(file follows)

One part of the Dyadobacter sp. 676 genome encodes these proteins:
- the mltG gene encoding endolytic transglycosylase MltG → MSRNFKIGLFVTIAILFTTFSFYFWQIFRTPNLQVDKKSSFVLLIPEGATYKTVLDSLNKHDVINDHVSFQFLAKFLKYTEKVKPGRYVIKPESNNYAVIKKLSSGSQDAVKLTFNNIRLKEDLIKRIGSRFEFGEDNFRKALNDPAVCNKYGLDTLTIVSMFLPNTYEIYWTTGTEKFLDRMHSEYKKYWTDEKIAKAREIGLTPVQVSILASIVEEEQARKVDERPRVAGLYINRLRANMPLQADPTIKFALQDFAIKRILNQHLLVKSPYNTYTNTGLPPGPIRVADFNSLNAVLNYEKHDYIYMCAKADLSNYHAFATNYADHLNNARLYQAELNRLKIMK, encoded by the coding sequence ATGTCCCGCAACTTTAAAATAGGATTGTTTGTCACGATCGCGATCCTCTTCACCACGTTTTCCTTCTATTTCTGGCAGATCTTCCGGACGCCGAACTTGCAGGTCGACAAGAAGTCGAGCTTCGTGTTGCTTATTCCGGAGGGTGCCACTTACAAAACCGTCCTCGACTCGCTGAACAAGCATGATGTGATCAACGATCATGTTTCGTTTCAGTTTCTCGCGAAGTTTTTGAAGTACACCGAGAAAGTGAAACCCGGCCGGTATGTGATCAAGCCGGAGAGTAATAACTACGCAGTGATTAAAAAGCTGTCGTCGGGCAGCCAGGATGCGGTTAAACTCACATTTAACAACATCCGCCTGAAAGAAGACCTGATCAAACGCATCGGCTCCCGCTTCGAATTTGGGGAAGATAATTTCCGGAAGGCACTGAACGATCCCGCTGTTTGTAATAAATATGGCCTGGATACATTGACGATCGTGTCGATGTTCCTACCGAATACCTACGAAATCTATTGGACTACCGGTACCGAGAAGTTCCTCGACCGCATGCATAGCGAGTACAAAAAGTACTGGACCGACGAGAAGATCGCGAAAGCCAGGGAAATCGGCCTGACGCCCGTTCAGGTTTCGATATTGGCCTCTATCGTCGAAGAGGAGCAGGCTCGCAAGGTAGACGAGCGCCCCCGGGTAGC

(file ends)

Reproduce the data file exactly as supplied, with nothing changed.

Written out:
One part of the Dyadobacter sp. 676 genome encodes these proteins:
- the mltG gene encoding endolytic transglycosylase MltG → MSRNFKIGLFVTIAILFTTFSFYFWQIFRTPNLQVDKKSSFVLLIPEGATYKTVLDSLNKHDVINDHVSFQFLAKFLKYTEKVKPGRYVIKPESNNYAVIKKLSSGSQDAVKLTFNNIRLKEDLIKRIGSRFEFGEDNFRKALNDPAVCNKYGLDTLTIVSMFLPNTYEIYWTTGTEKFLDRMHSEYKKYWTDEKIAKAREIGLTPVQVSILASIVEEEQARKVDERPRVAGLYINRLRANMPLQADPTIKFALQDFAIKRILNQHLLVKSPYNTYTNTGLPPGPIRVADFNSLNAVLNYEKHDYIYMCAKADLSNYHAFATNYADHLNNARLYQAELNRLKIMK, encoded by the coding sequence ATGTCCCGCAACTTTAAAATAGGATTGTTTGTCACGATCGCGATCCTCTTCACCACGTTTTCCTTCTATTTCTGGCAGATCTTCCGGACGCCGAACTTGCAGGTCGACAAGAAGTCGAGCTTCGTGTTGCTTATTCCGGAGGGTGCCACTTACAAAACCGTCCTCGACTCGCTGAACAAGCATGATGTGATCAACGATCATGTTTCGTTTCAGTTTCTCGCGAAGTTTTTGAAGTACACCGAGAAAGTGAAACCCGGCCGGTATGTGATCAAGCCGGAGAGTAATAACTACGCAGTGATTAAAAAGCTGTCGTCGGGCAGCCAGGATGCGGTTAAACTCACATTTAACAACATCCGCCTGAAAGAAGACCTGATCAAACGCATCGGCTCCCGCTTCGAATTTGGGGAAGATAATTTCCGGAAGGCACTGAACGATCCCGCTGTTTGTAATAAATATGGCCTGGATACATTGACGATCGTGTCGATGTTCCTACCGAATACCTACGAAATCTATTGGACTACCGGTACCGAGAAGTTCCTCGACCGCATGCATAGCGAGTACAAAAAGTACTGGACCGACGAGAAGATCGCGAAAGCCAGGGAAATCGGCCTGACGCCCGTTCAGGTTTCGATATTGGCCTCTATCGTCGAAGAGGAGCAGGCTCGCAAGGTAGACGAGCGCCCCCGGGTAGC